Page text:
To be gay in a civil-rights era often seems like an us-versus-them declaration, which — as much as I support the cause — can be exhausting. Like most people, I don’t always want to feel like a placard. So whenever I’m feeling burned out on the news, I look for more nuanced and complicated or let’s just say “literary” characters/voices, which this year I found in two amazing novels, one older that I re-read and one new, both of which transcend two-dimensional arguments about homosexuality and weave questions about what it means to be gay into narratives about humanity and — perhaps more important — becoming an artist.
A Book of Memories by Peter Nadas was first published in Europe in the mid-80s and follows a Hungarian living in Cold War East Berlin, where he falls in love with a frustrated poet (another man) who longs to escape to the West. Chapters jump between the narrator’s adult life and memories of his childhood, a structure made almost insanely complicated by a third series of chapters — again written in the first person — by a belle-epoch writer who also moves back and forth between his past and present. Despite the logistical challenges — and at first it can be hard to tell exactly who’s writing — it’s a beautiful and rewarding read. Nadas captures the many selves and desires, often conflicting, which reside in all of us, and his descriptions of adolescence are particularly gripping, when he must come to terms with living in a police state and with a secret love he feels for another boy. The book should resonate with anyone who has endured questions about identity while navigating through what often feels like terrifying, brutal, and shifting alliances in our circles of friends and enemies.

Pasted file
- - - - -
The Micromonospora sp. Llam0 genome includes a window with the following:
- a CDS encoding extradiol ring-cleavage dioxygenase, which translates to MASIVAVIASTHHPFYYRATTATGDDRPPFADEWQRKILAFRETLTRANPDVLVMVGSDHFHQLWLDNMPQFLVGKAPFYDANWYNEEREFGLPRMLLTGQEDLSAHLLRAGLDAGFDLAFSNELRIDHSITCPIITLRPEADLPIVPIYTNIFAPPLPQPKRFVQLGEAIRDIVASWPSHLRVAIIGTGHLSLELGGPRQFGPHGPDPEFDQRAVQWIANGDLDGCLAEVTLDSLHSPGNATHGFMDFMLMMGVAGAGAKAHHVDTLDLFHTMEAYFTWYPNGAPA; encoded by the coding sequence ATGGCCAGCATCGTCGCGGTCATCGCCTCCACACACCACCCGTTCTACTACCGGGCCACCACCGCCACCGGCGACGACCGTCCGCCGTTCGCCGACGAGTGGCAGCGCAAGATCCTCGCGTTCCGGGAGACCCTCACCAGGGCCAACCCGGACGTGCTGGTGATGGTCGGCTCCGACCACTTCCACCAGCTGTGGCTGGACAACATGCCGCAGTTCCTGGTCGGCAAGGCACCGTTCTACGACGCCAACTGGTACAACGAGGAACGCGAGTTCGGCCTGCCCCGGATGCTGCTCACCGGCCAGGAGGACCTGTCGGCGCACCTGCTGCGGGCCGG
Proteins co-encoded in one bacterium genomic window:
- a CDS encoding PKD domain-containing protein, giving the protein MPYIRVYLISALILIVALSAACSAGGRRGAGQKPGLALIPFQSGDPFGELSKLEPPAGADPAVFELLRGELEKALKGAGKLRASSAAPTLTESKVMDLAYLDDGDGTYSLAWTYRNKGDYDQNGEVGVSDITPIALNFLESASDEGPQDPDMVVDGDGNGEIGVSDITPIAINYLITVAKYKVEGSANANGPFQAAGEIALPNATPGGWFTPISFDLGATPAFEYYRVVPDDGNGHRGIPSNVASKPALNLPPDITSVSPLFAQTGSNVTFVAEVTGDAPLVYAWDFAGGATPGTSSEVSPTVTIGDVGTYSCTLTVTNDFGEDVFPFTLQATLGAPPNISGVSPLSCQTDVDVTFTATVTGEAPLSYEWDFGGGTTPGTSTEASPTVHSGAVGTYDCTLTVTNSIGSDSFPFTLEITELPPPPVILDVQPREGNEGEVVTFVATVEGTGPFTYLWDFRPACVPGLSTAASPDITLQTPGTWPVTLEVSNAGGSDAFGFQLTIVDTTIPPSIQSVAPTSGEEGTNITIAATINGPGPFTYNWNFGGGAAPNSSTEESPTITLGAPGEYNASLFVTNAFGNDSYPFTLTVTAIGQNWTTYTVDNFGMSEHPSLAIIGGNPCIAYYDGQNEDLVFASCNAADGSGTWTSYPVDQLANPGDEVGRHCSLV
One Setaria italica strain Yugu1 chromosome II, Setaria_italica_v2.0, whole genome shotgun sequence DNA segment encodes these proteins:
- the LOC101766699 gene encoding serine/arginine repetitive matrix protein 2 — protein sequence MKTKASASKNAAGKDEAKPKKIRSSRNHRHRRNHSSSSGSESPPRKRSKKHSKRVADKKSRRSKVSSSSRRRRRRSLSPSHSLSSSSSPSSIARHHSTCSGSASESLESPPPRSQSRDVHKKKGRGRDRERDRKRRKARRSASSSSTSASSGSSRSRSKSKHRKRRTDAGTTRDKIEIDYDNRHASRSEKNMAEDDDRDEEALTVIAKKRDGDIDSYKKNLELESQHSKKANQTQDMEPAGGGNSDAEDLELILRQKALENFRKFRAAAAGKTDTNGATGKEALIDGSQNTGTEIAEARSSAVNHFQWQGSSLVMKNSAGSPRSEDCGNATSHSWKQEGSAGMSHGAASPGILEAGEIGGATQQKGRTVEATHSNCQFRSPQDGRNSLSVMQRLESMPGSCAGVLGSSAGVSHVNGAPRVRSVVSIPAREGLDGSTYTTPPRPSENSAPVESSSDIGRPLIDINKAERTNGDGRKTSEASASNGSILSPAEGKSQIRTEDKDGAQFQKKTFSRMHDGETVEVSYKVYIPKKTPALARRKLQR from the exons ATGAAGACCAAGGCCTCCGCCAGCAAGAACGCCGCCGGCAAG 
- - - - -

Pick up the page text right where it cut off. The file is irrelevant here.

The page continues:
Inferno (A Poet’s Novel) by Eileen Myles is much easier to digest on a sentence-by-sentence level, but no less profound. In what feels more like a memoir (albeit one concerned with self-invention) Myles — though again, not chronologically — after growing up in Boston describes moving to Manhattan to pursue a career as a poet and, later, a lesbian. (And she uses the word “career” to describe both, which is painful, hilarious, and not exactly PC in the manner of much of the book.) Myles has an intoxicating willingness to try anything — or well, just about, whether involving sex, drugs, or supplicating herself to important people in her downtown scene — in her decades-long march to become a paid artist. At times her deadpan cool seems emotionally detached (and no coincidence, one of her favorite books is The Man Without Qualities by Robert Musil), but by the end it’s clear she has mastered her craft to an extent that as a reader it’s almost impossible not to feel deficient for being anything but a poet/lesbian, and specifically anyone but Eileen Myles. (Which is a pretty amazing trick when you step back and consider the political power held by lesbian poets in our society at this juncture generally speaking.) For Myles, the issue is not “it gets better” but a rather more punk-rock “it IS better,” which I found to be the perfect antidote — a kind of artistic redemption — to the more depressing tedium that so often accompanies the painstaking march for political/social equality.
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